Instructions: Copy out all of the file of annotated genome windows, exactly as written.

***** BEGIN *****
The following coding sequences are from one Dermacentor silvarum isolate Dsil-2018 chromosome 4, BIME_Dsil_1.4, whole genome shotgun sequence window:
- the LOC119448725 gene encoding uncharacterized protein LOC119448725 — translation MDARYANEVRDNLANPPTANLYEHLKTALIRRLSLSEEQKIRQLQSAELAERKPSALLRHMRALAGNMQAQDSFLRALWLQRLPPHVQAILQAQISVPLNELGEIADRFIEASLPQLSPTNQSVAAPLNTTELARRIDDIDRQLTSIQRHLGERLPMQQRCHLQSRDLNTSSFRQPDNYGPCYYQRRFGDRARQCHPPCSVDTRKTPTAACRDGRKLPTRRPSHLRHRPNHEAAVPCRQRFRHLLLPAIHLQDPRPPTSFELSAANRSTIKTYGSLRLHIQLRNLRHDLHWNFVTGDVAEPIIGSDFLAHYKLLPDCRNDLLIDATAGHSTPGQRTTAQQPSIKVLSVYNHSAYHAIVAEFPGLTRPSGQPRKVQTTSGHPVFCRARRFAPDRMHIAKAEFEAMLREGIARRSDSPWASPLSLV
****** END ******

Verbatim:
The following coding sequences are from one Dermacentor silvarum isolate Dsil-2018 chromosome 4, BIME_Dsil_1.4, whole genome shotgun sequence window:
- the LOC119448725 gene encoding uncharacterized protein LOC119448725 — translation MDARYANEVRDNLANPPTANLYEHLKTALIRRLSLSEEQKIRQLQSAELAERKPSALLRHMRALAGNMQAQDSFLRALWLQRLPPHVQAILQAQISVPLNELGEIADRFIEASLPQLSPTNQSVAAPLNTTELARRIDDIDRQLTSIQRHLGERLPMQQRCHLQSRDLNTSSFRQPDNYGPCYYQRRFGDRARQCHPPCSVDTRKTPTAACRDGRKLPTRRPSHLRHRPNHEAAVPCRQRFRHLLLPAIHLQDPRPPTSFELSAANRSTIKTYGSLRLHIQLRNLRHDLHWNFVTGDVAEPIIGSDFLAHYKLLPDCRNDLLIDATAGHSTPGQRTTAQQPSIKVLSVYNHSAYHAIVAEFPGLTRPSGQPRKVQTTSGHPVFCRARRFAPDRMHIAKAEFEAMLREGIARRSDSPWASPLSLV